AT&T is apparently in advanced talks to buy DirecTV for up to $50 billion.
Why? Almost certainly because the communications behemoth has hit peak market share – and possibly even peak ARPU – for its wireless service. Swallowing DirecTV would give AT&T a chance to compete with the Comcasts and Dish Networks of the world, who are or will be offering TV everywhere bundles to end users in addition to broadband services (Dish will utilize its spectrum position at some point).
What would likely happen if the FCC allows any such merger to occur is that AT&T will consolidate its U-Verse content bundles with DirecTV’s, moving the live feeds off of wireline wherever possible. Then, AT&T will offer on demand video over its wires and its wireless service. AT&T may even start offering a DirecTV OTT bundle that is similar to the planned offering by Dish that will supposedly appear this summer.
Should the FCC allow such a merger to occur? If the FCC allows Comcast/Time Warner, then it would be hardpressed to argue that AT&T/DirecTV should not occur. Still, the FCC should absolutely extract some major concessions from AT&T and DirecTV for any merger approval.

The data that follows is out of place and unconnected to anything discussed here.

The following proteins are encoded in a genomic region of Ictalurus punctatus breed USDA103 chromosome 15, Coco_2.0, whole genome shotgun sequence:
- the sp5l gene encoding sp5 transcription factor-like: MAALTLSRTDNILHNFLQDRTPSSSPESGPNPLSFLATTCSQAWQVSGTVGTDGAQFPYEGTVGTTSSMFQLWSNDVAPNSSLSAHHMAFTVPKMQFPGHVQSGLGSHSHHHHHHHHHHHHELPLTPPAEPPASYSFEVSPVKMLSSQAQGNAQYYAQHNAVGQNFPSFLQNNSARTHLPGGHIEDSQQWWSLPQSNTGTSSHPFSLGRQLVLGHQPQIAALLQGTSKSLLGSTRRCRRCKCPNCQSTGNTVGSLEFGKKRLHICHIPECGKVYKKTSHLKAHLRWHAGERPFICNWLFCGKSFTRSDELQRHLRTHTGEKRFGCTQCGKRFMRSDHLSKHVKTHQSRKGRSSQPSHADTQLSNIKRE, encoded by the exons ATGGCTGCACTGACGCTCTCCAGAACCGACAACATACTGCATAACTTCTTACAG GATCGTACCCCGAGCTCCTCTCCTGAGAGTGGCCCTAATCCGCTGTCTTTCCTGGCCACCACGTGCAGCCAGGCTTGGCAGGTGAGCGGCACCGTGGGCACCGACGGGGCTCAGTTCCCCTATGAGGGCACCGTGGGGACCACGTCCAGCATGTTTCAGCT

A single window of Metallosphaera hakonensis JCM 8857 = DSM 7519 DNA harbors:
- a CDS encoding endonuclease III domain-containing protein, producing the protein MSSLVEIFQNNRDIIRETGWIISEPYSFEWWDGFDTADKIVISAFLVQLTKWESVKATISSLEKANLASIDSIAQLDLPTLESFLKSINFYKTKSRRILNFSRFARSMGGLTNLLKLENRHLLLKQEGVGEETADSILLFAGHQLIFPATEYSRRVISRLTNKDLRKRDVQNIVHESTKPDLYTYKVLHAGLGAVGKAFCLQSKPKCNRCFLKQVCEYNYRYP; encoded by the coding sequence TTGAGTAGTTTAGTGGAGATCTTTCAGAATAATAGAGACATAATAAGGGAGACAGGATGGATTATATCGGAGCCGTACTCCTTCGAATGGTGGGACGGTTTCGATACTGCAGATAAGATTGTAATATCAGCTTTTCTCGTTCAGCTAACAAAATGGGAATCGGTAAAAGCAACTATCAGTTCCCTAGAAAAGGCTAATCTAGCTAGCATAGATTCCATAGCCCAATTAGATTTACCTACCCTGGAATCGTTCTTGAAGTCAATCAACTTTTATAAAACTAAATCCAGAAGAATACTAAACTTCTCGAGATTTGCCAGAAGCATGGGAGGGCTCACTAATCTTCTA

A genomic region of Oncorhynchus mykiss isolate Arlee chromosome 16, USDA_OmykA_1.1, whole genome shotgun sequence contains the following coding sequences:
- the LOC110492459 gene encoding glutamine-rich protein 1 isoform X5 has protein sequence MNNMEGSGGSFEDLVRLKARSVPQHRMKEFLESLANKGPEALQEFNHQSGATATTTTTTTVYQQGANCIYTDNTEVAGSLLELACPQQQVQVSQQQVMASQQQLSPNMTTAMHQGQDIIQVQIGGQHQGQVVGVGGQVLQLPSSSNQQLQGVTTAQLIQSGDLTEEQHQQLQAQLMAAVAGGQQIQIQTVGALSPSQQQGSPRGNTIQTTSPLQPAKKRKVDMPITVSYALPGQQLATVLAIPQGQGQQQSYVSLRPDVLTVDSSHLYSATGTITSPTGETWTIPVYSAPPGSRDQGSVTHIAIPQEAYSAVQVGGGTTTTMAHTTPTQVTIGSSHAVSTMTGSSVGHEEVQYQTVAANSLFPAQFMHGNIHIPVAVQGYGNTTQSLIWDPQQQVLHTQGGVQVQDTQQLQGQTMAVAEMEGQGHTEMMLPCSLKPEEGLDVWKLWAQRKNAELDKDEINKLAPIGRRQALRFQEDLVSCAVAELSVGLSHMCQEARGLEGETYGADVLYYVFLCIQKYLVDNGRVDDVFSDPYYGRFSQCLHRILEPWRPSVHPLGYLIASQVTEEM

For example, DirecTV has had a lot of success due to its exclusive deal for NFL Sunday Ticket. Well, perhaps the FCC should extract a deal from AT&T whereby NFL Sunday Ticket should be made available for purchase and streaming over non-AT&T infrastructure services. It would be very bad if AT&T started marketing its wireless service as the only one where subscribers could stream NFL Sunday Ticket.
Generally, I’ve always been of the opinion that content distribution and communications infrastructure services should never be tied together. Unfortunately, that viewpoint hasn’t really been shared by the FCC and the US antitrust authorities. But given all these megamergers that are being proposed, perhaps the regulators will finally realize the errors of their ways.